Both petrol engines were designed to run on 91-octane regular unleaded.

The more 2.8-litre diesel delivered 60kW and 183Nm. The more 2.8-litre diesel delivered 60kW and 183Nm.

The 2.4-litre came linked to a five-speed manual gearbox across the bulk of the range, but could also be had with a four-speed automatic transmission in rear-wheel-drive models.

As an alternative, there was a 2.4-litre, four-cylinder overhead camshaft diesel engine promising 56kW of peak power and 160Nm of maximum torque.

That was replaced in 1991 by a larger, more powerful 2.8-litre diesel that delivered 60kW and 183Nm at its performance peak. Both diesels came with a five-speed manual gearbox; there was no automatic option.

Final drive was either through the rear wheels on the two-wheel drive models, or through all four wheels via the part-time, dual-range, four-wheel drive.


Once on the road the HiLux’s working-class roots became clear. It was built to work, which meant there were compromises that regular passenger cars didn’t have,

The handling, steering and braking were problematic, it didn’t flow, go, or stop with any great degree of confidence, and the ride was hard to handle. 

Refinement wasn’t a high priority for the HiLux’s designers, so cabin comfort wasn’t great, and wind and road noise was quite high.


Apart from lap/sash seat belts for the front seats, there were no safety features. There were no airbags, and no ABS braking.

The HiLux was made for beefy men, not children, it wasn’t made to accommodate a baby car seat, and there were no ISOFIX mounting points.

When buying used inspect the seat belts for fraying through use, and consider replacing them.

Any common issues?

While the HiLux has a good reputation for reliability, like any used car of this age, it needs rigorous checking prior to purchase.

Normal wear and tear, plus the added stress of a life spent on the job site, in the bush, or on the farm, will have taken its toll. If you can find one that has been privately owned, well looked after, and regularly serviced, then jump at it.

But as most have been used as their maker intended - as a working-class vehicle - you can expect to find most are bruised and battered. Expect body damage from bumps and scrapes on the job site, and from carrying anything and everything in the tray. Also expect worn and even torn trim, and broken plastic bits and pieces in the cabin.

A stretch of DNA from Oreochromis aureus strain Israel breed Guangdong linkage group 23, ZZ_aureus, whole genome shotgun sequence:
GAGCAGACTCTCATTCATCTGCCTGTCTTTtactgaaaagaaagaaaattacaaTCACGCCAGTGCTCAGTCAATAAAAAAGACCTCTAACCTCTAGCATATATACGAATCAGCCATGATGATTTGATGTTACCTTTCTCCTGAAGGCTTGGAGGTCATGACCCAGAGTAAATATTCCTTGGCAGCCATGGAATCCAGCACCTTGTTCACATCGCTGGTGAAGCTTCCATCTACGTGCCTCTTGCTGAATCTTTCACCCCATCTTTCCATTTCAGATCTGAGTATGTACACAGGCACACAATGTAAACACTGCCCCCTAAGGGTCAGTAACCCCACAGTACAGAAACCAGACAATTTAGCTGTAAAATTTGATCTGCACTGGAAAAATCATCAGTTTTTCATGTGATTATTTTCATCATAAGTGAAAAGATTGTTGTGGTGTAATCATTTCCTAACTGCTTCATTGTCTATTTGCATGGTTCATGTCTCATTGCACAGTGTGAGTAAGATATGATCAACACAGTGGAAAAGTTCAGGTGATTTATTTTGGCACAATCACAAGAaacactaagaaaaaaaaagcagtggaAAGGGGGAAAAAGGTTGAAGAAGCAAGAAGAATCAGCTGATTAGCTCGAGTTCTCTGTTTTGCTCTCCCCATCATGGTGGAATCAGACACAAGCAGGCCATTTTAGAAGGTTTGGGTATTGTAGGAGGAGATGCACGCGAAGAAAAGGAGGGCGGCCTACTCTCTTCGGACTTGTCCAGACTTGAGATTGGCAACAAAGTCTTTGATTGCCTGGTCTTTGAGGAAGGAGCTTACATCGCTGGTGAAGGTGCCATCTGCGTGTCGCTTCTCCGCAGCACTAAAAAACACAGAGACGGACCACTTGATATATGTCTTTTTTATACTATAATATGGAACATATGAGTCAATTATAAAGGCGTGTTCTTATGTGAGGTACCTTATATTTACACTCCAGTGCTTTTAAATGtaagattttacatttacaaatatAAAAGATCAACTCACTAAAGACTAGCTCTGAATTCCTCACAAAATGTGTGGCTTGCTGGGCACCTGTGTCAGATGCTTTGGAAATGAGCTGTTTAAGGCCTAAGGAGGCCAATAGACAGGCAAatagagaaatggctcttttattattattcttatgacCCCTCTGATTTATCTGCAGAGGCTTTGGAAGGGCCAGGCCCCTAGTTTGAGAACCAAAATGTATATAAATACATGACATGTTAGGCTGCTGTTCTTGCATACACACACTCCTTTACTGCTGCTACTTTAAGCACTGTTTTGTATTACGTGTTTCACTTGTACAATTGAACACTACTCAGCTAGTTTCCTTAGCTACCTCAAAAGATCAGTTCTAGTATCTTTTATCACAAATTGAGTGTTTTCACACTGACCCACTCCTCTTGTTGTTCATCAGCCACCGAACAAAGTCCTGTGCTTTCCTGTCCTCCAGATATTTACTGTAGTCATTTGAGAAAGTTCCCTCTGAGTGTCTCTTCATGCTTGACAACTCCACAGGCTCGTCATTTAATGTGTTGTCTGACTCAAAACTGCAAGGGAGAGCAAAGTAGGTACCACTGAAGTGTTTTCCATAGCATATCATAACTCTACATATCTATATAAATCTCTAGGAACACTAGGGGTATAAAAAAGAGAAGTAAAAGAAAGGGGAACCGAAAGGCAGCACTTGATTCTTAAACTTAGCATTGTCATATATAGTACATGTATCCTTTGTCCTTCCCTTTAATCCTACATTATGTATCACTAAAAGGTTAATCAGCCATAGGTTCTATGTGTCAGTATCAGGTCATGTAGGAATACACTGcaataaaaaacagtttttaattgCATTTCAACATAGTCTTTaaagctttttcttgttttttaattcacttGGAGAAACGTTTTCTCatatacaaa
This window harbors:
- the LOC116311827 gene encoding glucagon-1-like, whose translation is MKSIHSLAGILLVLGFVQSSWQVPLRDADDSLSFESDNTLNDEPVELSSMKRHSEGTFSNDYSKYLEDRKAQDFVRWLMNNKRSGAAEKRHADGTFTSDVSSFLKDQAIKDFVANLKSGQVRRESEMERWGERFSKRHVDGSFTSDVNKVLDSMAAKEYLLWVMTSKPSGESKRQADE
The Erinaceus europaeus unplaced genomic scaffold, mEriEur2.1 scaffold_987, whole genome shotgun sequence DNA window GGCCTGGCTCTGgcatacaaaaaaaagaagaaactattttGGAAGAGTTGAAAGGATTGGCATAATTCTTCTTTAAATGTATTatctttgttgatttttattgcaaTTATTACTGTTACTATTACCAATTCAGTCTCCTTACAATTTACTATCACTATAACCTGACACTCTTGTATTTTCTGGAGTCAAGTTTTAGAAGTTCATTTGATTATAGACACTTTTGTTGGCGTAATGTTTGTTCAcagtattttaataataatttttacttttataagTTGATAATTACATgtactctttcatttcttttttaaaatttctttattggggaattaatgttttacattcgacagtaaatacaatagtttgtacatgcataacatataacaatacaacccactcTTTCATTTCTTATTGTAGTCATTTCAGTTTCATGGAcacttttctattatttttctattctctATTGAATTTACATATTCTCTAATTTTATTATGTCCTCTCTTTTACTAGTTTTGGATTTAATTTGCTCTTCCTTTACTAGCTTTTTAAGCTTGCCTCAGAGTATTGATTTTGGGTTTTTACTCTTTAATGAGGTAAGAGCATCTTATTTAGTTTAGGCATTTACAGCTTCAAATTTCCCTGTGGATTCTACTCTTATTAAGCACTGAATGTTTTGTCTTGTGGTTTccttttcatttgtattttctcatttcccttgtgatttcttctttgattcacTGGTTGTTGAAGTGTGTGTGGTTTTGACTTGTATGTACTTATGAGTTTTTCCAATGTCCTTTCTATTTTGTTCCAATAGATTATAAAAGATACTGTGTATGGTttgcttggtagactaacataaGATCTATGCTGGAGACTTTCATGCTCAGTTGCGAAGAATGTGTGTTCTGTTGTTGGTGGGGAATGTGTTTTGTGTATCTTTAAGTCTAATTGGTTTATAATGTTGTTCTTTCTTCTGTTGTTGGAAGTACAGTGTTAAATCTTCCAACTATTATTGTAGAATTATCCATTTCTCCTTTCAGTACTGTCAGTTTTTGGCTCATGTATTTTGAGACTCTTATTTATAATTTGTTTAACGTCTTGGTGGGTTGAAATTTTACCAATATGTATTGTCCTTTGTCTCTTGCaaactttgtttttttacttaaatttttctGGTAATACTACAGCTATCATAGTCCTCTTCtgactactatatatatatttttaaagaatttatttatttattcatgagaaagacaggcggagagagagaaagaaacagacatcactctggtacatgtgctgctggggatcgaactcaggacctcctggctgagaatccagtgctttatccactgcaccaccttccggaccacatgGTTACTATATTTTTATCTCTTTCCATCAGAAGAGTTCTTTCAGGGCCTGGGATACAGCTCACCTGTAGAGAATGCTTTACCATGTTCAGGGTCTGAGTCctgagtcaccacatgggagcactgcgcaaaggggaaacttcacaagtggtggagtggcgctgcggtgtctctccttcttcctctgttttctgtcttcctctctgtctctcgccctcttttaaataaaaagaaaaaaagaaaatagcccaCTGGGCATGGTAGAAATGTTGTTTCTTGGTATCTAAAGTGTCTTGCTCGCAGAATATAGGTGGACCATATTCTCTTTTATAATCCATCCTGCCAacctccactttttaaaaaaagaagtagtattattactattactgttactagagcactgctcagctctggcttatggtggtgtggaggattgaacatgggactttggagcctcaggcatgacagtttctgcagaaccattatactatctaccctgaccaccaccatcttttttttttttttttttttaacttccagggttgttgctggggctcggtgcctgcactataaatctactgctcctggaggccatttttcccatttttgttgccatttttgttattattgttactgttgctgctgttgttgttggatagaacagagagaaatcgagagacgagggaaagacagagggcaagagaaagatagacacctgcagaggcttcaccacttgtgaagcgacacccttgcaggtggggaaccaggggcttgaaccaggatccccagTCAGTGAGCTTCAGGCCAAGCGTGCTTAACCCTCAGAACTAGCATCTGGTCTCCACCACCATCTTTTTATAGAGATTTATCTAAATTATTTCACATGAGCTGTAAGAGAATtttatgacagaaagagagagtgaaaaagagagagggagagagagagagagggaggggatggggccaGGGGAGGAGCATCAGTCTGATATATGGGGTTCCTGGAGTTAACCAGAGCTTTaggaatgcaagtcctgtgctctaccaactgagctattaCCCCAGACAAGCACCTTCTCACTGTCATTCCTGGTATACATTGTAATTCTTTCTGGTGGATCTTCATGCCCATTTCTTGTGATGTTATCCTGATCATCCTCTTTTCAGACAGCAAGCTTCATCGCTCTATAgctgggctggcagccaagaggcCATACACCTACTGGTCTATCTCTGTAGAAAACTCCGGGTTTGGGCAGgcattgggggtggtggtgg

With most having done considerable kilometres, expect engines, gearboxes, drivelines and suspension components to be worn, and perhaps in need of replacement.

Check for a service record, but at this age such records are unlikely to have been kept.

Servicing was recommended every 10,000km or six months, and the cam-timing belt was to be changed every 100,000km.

The good thing about the HiLux is that it’s not beyond the skill of the average home mechanic to maintain and repair, and can be a good learning car for the young tradie starting out at work. But if you need to have it serviced by a mechanic, the service costs shouldn’t be high.

Capped-price servicing hadn’t been introduced when the fifth-generation HiLux was released, and the three-year/100,000km new-car warranty has long since expired, so don't look for any cover should things go wrong.

MORE: If anything crops up, you’ll probably find it on our Toyota HiLux problems page.

Owner’s views

Tom Bilson: "I bought my SR5 dual-cab in 2015. It’s an amazing vehicle for its age. It’s tough and reliable, good on fuel, performs well on- or off-road, and tows well. It’s a bit slow, the comfort isn’t great, and the rear legroom could be better."

Jim Hurt: "I bought my 1991 HiLux diesel in 1996 with low mileage, and I have now done 400,000km with no real problems. I have replaced the glow plugs, done the brakes a couple of times, and the clutch once. It’s great."

Mel Burns: "They are great, economical, and you can do lots of kilometres and nothing ever goes wrong with them."